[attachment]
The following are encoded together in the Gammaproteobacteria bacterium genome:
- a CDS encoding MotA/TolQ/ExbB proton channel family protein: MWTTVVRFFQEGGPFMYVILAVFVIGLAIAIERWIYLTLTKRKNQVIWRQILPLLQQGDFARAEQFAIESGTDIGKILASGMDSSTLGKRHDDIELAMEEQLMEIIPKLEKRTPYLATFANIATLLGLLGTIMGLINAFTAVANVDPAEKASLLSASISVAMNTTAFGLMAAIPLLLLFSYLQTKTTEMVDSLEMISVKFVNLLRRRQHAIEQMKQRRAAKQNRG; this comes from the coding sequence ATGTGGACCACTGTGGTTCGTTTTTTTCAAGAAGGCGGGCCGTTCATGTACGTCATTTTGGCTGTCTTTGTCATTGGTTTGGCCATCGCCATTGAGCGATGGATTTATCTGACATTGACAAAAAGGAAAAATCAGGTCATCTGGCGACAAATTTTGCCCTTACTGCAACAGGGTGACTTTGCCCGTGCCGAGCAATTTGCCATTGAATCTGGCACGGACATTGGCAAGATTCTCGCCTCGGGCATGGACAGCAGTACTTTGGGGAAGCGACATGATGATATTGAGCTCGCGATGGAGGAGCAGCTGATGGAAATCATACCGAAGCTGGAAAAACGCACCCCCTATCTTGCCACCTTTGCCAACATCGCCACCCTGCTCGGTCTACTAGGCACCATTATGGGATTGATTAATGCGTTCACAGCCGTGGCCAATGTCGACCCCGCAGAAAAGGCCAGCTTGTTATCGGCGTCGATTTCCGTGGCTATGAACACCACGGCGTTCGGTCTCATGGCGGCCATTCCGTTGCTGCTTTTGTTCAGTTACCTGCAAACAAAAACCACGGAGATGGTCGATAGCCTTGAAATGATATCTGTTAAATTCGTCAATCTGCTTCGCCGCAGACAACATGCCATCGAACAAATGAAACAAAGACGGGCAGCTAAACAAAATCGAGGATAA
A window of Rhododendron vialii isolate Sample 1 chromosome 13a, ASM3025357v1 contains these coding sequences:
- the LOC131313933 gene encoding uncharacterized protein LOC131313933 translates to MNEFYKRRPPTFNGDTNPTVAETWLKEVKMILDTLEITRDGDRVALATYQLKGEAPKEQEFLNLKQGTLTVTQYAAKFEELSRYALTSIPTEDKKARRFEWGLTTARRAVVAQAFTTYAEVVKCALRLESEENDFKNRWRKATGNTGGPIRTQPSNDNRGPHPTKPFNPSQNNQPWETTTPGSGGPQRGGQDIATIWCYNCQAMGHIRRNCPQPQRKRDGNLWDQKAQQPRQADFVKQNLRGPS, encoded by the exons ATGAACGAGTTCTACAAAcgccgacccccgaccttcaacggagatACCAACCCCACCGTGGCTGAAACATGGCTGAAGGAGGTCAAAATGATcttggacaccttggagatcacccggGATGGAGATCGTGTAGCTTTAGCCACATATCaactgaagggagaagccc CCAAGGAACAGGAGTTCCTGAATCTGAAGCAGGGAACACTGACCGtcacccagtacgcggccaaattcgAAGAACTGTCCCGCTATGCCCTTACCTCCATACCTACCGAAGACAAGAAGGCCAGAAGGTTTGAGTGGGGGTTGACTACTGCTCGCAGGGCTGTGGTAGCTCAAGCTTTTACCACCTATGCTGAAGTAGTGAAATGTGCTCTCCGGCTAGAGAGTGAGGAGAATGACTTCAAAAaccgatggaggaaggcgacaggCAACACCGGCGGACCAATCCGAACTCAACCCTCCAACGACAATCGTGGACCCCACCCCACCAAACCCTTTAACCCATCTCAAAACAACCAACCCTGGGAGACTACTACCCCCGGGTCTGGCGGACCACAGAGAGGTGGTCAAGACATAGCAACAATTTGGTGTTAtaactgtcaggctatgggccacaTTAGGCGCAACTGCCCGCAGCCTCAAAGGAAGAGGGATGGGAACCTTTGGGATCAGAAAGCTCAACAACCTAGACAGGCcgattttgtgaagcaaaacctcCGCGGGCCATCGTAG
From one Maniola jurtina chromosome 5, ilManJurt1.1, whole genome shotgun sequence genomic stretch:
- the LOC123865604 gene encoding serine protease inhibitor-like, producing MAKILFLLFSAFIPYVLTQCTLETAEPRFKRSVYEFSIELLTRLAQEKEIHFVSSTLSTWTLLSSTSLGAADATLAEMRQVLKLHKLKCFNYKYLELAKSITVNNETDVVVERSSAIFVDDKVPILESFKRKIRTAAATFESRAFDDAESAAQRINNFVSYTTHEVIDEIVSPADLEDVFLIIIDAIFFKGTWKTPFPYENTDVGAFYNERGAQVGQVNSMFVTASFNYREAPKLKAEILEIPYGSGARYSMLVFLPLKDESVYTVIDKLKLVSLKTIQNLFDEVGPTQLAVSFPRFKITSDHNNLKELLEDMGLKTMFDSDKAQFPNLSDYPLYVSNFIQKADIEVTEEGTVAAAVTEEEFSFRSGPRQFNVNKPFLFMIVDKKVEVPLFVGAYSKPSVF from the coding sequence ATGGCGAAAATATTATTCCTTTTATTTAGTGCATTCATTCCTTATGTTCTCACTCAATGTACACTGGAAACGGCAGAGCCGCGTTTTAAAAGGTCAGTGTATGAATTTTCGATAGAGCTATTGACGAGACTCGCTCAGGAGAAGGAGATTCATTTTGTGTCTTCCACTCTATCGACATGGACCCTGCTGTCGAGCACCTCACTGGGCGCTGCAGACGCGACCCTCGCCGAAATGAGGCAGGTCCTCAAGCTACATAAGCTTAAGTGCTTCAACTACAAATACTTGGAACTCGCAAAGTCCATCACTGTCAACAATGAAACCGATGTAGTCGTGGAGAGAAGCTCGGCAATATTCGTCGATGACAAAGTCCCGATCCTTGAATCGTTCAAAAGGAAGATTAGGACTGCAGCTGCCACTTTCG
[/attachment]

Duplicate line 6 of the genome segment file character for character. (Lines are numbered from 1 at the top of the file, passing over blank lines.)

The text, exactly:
- the LOC123865604 gene encoding serine protease inhibitor-like, producing MAKILFLLFSAFIPYVLTQCTLETAEPRFKRSVYEFSIELLTRLAQEKEIHFVSSTLSTWTLLSSTSLGAADATLAEMRQVLKLHKLKCFNYKYLELAKSITVNNETDVVVERSSAIFVDDKVPILESFKRKIRTAAATFESRAFDDAESAAQRINNFVSYTTHEVIDEIVSPADLEDVFLIIIDAIFFKGTWKTPFPYENTDVGAFYNERGAQVGQVNSMFVTASFNYREAPKLKAEILEIPYGSGARYSMLVFLPLKDESVYTVIDKLKLVSLKTIQNLFDEVGPTQLAVSFPRFKITSDHNNLKELLEDMGLKTMFDSDKAQFPNLSDYPLYVSNFIQKADIEVTEEGTVAAAVTEEEFSFRSGPRQFNVNKPFLFMIVDKKVEVPLFVGAYSKPSVF from the coding sequence ATGGCGAAAATATTATTCCTTTTATTTAGTGCATTCATTCCTTATGTTCTCACTCAATGTACACTGGAAACGGCAGAGCCGCGTTTTAAAAGGTCAGTGTATGAATTTTCGATAGAGCTATTGACGAGACTCGCTCAGGAGAAGGAGATTCATTTTGTGTCTTCCACTCTATCGACATGGACCCTGCTGTCGAGCACCTCACTGGGCGCTGCAGACGCGACCCTCGCCGAAATGAGGCAGGTCCTCAAGCTACATAAGCTTAAGTGCTTCAACTACAAATACTTGGAACTCGCAAAGTCCATCACTGTCAACAATGAAACCGATGTAGTCGTGGAGAGAAGCTCGGCAATATTCGTCGATGACAAAGTCCCGATCCTTGAATCGTTCAAAAGGAAGATTAGGACTGCAGCTGCCACTTTCG